BlacKkKlansman (2018)

Director: Spike Lee

Cast: John David Washington, Adam Driver, Laura Harrier, Topher Grace

Running time: 135 minutes


In 1970’s Colorado, African American police detective Ron Stallworth (Washington) goes undercover and successfully infiltrates the local chapter of the Ku Klux Klan.

Cinema is created purely for entertainment purposes. Discuss?
(10 marks)

According to director Spike Lee, it is impossible to make a film that is wholly absent of politics – the choice not to address the political climate in some way is a political choice in itself. A topic for meaty discussion if ever there was one, but for a filmmaker who has built a career around voicing the African American experience – Do the Right Thing and Malcolm X – it’s unsurprising that his latest film has political agenda in abundance. And then some.

BlacKkKlansman, by its very title – bringing together ‘Black’, ‘KKK’ and ‘Klan’ – and premise – an African American detective infiltrating the infamous KKK – is almost too outlandish for it to be anything but a true story.

Adapted from the memoirs of his real-life on-screen counterpart, John David Washington plays Ron Stallworth: an assured African American detective (the first in the Colorado police department) who requests to go undercover to infiltrate the local chapter of the Ku Klux Klan. In order to be successful, however, Stallworth singular must become Stallworth plural, as Ron enlists the help of colleague Flip Zimmerman (Driver – the man who can currently do no wrong), to be the face behind his telephone voice. Inevitably, this throws up all manner of complication and threat of exposure; but, remarkably, the pair are able to convince chapter leader Walter Breachway (Ryan Eggold) into integrating him into the Klan.

But Ron himself has been infiltrated – with a confliction that sees an inner battle between a loyalty to a police department riddled with racist officers, and the inspiring activism he witnesses in his growing interaction with plucky Colorado College black student union president, Patrice (Harrier). It’s a tug-of-war between heritage and professionalism that gives added fleshing to Stallworth’s character, and a delicate intricacy to couple the narrative’s damningly broad strokes.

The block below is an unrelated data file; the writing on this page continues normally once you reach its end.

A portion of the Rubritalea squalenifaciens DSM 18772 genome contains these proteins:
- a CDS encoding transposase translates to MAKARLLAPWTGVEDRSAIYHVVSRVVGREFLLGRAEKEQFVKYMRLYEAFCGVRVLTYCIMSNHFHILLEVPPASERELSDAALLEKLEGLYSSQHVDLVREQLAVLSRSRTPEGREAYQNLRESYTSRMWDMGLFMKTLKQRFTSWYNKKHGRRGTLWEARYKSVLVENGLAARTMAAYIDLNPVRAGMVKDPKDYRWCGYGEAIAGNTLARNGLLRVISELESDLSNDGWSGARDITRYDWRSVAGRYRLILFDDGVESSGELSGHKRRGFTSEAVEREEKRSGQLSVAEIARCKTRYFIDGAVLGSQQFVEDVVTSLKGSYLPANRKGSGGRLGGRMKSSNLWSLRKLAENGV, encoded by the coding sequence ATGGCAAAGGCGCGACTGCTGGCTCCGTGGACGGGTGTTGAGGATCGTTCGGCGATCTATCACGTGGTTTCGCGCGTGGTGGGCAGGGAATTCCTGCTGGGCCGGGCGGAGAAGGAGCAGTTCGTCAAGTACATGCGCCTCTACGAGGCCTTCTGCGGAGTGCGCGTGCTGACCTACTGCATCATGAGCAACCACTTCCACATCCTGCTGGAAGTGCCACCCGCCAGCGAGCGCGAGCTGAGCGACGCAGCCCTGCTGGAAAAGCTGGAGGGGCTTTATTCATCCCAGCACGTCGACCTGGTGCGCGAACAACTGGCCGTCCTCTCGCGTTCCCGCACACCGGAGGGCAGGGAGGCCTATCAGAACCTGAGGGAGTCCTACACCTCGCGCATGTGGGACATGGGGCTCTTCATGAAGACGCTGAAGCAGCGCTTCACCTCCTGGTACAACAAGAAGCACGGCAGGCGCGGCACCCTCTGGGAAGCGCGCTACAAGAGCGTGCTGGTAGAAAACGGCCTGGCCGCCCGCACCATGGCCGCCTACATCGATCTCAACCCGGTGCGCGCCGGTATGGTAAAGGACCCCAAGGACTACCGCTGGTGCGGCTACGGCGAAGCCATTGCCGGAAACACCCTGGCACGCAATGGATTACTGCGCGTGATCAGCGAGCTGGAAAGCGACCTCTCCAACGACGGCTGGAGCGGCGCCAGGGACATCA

Unsurprisingly, it’s the implausibility of Ron’s story that opens the door for much of BlacKkKlansman’s dark, often ironic, humour to run riot – Stallworth and KKK Grand Wizard David Duke (Grace) complimenting each other over the phone on their shared hatred for all things non-white being one such example. But, Lee’s film is largely a delicate balancing act. With a script that certainly doesn’t pull its punches in its use of racial slur, BlacKkKlansman is an at times fiercely funny film, painting Klan members as uninformed, dim-witted buffoons who say ‘circumstance’ when they mean ‘circumcise’, but one that remains firmly underpinned by the fact that that same comical ignorance breeds a most terrifying evil.

Lee’s film might have narrative hinges generously oiled with satire, but those hinges are bolted stiffly to a cinematic door that connects the shocking past to the damning present. Combining 70’s Blaxploitation tropes with horrifying historical realism and sobering commentary on the world today, Lee’s self-labelled “contemporary period piece” bears the bitter fruits of one of America’s darkest periods, formulating a powerful response to the disconcerting parallels that persist in a time of supposed post-racial liberalism. As one character exclaims; ‘America would never elect anyone like David Duke’, to which another responds that racism can fester if slipped under conversations about ‘immigration, crime, and tax reform’. It doesn’t take a space force team to figure out where this finger is being pointed at.


But alongside such explorations into the socio-political climate, BlacKkKlansman also has the feel of something very personal to Lee. Two works that feature at crucial moments in the film – the long-heralded classics of cinema Gone with the Wind and The Birth of a Nation – are unapologetically thrown under the microscope for their contribution to the African American experience. In particular the latter, where, as a first-year student at NYU, Lee was shown D.W. Griffith’s 1915 work and told he wasn’t allowed to discuss the racial politics of the film, only appreciate the pioneering technical accomplishment on show. With BlacKkKlansman, this is the assignment Lee always wanted to write.

2017 had Get Out. 2018 has BlacKkKlansman – a vital, pertinent work with a painful sting in the tail. Undoubtedly the most important film you’ll see all year.

Now answer the question at the top of the page…

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